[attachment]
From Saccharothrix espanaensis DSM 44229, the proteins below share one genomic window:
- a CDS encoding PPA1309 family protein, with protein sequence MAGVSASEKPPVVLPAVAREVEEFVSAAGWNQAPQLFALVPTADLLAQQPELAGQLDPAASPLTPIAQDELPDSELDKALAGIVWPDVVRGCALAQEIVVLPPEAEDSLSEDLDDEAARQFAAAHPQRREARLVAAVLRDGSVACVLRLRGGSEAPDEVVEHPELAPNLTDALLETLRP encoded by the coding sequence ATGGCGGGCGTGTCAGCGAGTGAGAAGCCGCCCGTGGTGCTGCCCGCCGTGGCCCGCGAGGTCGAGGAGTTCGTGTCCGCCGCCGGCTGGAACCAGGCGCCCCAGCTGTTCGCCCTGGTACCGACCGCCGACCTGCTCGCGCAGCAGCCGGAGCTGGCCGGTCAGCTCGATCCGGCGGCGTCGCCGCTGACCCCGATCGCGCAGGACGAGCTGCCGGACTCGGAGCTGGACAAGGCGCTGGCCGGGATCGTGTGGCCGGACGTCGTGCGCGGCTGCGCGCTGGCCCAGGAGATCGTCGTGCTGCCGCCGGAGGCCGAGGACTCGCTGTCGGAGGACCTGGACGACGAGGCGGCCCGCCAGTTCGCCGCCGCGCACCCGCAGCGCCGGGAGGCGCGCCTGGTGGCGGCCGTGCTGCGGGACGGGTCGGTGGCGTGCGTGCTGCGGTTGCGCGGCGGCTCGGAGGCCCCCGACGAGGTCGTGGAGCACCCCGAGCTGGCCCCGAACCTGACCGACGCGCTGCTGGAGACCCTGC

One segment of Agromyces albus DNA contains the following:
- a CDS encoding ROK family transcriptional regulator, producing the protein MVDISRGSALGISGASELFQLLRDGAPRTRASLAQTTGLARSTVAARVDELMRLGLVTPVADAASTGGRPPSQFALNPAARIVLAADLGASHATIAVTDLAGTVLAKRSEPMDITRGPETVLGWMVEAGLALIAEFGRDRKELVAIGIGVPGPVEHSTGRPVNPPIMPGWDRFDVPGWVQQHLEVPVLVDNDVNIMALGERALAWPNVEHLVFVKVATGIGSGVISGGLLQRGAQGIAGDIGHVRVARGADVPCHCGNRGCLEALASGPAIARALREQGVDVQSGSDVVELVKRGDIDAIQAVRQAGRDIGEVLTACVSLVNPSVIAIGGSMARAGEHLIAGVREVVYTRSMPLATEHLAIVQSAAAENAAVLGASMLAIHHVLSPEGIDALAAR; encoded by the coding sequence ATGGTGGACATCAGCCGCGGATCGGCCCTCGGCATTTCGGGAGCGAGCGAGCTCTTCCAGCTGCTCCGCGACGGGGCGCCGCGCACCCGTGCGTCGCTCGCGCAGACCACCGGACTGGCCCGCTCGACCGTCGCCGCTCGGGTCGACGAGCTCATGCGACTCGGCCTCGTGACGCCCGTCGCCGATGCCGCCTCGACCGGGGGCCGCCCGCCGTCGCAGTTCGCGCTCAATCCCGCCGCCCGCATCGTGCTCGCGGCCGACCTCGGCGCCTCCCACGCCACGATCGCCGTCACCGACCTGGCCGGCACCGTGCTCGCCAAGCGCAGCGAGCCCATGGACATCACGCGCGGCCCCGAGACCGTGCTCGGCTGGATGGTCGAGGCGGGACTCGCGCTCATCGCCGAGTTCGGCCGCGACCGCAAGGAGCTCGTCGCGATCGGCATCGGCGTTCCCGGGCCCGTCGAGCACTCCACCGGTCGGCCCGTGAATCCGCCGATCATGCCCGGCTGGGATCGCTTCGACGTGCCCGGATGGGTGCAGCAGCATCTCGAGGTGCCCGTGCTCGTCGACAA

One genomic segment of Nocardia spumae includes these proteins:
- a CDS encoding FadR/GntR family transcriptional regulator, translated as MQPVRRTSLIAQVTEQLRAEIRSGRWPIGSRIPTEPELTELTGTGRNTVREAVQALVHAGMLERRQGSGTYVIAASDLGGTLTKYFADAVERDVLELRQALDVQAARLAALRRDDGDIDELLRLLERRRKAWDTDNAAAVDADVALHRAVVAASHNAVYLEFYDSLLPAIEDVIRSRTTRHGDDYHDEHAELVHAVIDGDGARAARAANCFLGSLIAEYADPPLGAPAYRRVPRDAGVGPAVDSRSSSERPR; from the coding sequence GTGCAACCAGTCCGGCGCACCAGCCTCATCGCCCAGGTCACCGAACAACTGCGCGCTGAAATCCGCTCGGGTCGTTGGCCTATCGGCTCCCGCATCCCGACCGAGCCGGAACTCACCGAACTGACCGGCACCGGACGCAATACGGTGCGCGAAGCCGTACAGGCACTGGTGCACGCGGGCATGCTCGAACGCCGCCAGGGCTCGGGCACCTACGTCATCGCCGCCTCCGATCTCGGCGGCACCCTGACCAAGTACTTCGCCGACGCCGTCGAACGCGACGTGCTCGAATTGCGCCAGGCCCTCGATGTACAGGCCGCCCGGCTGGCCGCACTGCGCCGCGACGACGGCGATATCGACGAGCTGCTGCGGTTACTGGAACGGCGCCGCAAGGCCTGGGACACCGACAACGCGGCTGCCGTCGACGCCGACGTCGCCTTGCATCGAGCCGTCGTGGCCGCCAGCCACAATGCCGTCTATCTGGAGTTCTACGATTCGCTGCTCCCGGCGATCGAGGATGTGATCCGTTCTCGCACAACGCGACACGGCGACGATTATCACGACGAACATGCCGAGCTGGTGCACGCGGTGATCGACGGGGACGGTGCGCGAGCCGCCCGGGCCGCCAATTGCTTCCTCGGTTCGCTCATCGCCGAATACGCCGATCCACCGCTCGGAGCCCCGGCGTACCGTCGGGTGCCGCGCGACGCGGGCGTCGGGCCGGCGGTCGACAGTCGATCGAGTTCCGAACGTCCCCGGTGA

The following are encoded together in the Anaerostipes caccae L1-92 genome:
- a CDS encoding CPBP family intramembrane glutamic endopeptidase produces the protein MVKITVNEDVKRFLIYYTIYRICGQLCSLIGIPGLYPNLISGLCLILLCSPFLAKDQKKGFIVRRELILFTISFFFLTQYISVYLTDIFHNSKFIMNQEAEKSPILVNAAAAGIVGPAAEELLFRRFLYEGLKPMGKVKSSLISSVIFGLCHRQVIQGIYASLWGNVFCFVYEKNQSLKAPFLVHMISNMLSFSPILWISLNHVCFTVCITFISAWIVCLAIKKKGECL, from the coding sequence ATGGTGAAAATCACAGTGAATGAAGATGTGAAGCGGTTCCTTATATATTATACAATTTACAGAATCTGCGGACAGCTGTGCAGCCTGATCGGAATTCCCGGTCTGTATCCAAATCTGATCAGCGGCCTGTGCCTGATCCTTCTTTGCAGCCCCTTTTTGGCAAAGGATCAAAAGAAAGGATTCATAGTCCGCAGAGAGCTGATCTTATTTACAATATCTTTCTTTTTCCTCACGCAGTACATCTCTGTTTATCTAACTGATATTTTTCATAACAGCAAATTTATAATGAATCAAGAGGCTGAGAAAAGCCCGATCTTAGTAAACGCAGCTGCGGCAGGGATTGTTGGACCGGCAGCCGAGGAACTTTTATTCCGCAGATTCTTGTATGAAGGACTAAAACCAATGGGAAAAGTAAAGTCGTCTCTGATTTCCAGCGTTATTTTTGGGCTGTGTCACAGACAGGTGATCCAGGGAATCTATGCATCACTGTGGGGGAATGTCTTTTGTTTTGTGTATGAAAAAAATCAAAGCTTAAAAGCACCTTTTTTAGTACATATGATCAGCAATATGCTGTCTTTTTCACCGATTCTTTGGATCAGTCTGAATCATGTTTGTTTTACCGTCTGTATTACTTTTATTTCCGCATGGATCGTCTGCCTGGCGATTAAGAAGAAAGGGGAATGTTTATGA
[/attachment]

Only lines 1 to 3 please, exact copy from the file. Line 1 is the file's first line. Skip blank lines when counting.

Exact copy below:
From Saccharothrix espanaensis DSM 44229, the proteins below share one genomic window:
- a CDS encoding PPA1309 family protein, with protein sequence MAGVSASEKPPVVLPAVAREVEEFVSAAGWNQAPQLFALVPTADLLAQQPELAGQLDPAASPLTPIAQDELPDSELDKALAGIVWPDVVRGCALAQEIVVLPPEAEDSLSEDLDDEAARQFAAAHPQRREARLVAAVLRDGSVACVLRLRGGSEAPDEVVEHPELAPNLTDALLETLRP encoded by the coding sequence ATGGCGGGCGTGTCAGCGAGTGAGAAGCCGCCCGTGGTGCTGCCCGCCGTGGCCCGCGAGGTCGAGGAGTTCGTGTCCGCCGCCGGCTGGAACCAGGCGCCCCAGCTGTTCGCCCTGGTACCGACCGCCGACCTGCTCGCGCAGCAGCCGGAGCTGGCCGGTCAGCTCGATCCGGCGGCGTCGCCGCTGACCCCGATCGCGCAGGACGAGCTGCCGGACTCGGAGCTGGACAAGGCGCTGGCCGGGATCGTGTGGCCGGACGTCGTGCGCGGCTGCGCGCTGGCCCAGGAGATCGTCGTGCTGCCGCCGGAGGCCGAGGACTCGCTGTCGGAGGACCTGGACGACGAGGCGGCCCGCCAGTTCGCCGCCGCGCACCCGCAGCGCCGGGAGGCGCGCCTGGTGGCGGCCGTGCTGCGGGACGGGTCGGTGGCGTGCGTGCTGCGGTTGCGCGGCGGCTCGGAGGCCCCCGACGAGGTCGTGGAGCACCCCGAGCTGGCCCCGAACCTGACCGACGCGCTGCTGGAGACCCTGC

One segment of Agromyces albus DNA contains the following: